The wine list is well constructed with carefully selected wines that match the food and are reasonably priced. Surprising omissions are a champagne option and more than one chardonnay option. Both would be popular with the city tourists who venture from Melbourne to frequent the million dollar beach houses of Port Fairy.
· Carciofi di Ripetta from Rome, crispy fried baby Artichoke Hearts served with a Tallegio sauce (shared)
Cooked to bring out the very best of a difficult, distinctive vegetable. Tellegio sauce is a great accompaniment, flavoursome without overpowering the delicate artichoke flavour.
· The Husband: Saltinbocca all Romana from Rome, thinly sliced Milk Veal layered with Proscuitto and Sage pan cooked in white wine sauce
Devoured with great acclaim by the Husband!
· Risotto Nero con Zuichini from the Amalfi Coast, organic black wild rice folded with sliced Zuichinni, fresh tomato, basil, buffalo mozzarella and a touch of white wine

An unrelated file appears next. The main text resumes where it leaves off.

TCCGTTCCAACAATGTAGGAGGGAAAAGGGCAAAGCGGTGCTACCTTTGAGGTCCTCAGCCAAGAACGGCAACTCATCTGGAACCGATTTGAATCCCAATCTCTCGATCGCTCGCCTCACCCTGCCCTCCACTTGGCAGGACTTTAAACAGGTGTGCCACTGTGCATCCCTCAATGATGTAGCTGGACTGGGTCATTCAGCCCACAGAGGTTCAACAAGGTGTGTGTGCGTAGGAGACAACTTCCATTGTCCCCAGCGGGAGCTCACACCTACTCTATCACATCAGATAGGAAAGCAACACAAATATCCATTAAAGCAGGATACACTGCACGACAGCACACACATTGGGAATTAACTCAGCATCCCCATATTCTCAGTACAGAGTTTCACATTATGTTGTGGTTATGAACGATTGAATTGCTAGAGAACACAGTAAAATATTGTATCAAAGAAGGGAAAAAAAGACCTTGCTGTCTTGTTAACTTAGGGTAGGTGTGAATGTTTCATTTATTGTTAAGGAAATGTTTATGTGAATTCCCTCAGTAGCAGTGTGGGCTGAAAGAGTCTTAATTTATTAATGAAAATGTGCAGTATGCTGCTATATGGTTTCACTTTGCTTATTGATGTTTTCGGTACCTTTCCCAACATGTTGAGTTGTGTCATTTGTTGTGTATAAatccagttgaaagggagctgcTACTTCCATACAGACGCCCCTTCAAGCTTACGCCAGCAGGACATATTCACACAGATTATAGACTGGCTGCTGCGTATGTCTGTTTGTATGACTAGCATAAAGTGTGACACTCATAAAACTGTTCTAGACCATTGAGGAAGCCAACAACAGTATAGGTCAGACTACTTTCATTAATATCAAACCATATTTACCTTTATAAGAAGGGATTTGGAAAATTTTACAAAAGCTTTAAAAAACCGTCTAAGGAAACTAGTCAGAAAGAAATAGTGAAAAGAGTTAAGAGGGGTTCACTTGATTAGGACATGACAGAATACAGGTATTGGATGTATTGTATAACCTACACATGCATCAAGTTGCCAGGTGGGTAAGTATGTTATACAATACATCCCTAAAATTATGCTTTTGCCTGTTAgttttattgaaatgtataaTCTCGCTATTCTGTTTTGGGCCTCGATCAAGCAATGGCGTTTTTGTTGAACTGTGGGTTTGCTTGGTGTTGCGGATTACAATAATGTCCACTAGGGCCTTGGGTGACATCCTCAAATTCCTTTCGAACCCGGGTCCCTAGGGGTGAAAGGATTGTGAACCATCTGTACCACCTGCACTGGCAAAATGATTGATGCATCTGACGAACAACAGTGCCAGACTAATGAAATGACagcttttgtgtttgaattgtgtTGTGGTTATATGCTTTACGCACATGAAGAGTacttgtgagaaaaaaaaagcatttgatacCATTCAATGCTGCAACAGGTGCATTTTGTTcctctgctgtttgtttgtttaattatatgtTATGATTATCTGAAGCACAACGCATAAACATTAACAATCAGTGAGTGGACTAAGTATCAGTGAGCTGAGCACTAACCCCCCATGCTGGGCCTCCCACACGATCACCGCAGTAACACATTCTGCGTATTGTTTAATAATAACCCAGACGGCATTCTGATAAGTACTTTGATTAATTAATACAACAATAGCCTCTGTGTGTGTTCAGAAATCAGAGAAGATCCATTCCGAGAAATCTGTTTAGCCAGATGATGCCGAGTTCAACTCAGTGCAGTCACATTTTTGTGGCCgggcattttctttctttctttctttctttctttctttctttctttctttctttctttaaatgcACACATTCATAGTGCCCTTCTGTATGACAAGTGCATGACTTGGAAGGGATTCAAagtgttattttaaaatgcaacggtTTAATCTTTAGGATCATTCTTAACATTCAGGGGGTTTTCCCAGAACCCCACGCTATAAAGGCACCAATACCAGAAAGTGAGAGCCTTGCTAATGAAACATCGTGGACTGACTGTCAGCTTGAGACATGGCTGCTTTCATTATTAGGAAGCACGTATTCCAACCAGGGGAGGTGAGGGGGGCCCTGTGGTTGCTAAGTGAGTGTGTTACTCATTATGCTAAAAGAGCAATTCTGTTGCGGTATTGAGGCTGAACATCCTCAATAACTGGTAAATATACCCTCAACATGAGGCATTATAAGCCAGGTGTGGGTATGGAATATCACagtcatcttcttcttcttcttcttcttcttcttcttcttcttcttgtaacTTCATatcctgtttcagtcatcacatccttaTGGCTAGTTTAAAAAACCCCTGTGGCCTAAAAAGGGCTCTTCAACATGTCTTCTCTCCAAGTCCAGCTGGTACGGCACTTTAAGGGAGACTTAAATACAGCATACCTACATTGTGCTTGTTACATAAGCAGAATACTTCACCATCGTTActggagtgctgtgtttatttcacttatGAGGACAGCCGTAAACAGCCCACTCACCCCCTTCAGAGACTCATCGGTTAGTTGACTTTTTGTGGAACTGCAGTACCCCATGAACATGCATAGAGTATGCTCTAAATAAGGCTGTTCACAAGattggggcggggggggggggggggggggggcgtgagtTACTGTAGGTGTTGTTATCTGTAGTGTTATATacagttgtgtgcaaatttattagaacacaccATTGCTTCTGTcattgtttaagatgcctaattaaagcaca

Delicious bursts of fresh summary vegetables, buffalo is pleasantly evident without over powering the other flavours. Wild rice is cooked to maintain a slight crunch, bringing a delightful texture to the dish.
· Pere al Prosecco, pear poached in Prosecco wine with Cinnamon and a touch of chilli, rosemary, bay leaf and served with marinated strawberries (shared)
Good dessert, but would be greatly improved by a more prominent kick of chilli and a more ‘al dente’ pear which was slightly too soft.
La Riva dei Frati Prosecco, Santa Christina Sangiovese.
What I loved: The entrée and mains clearly demonstrated such skill and care, and were a very delicious thoughtful interpretation of authentic Italian cuisine
What I’d like to see: Attention to detail in the service provided and general restaurant set up. Bar / Lounge area was cold and the dining area was split into two distinct sections, creating an artificial feeling of bistro and fine dining elements which doesn’t really work. Attention to the last 5% would turn this great dining experience to an exceptional one.
Comparable to: Ambrosini’s (Norwood, SA)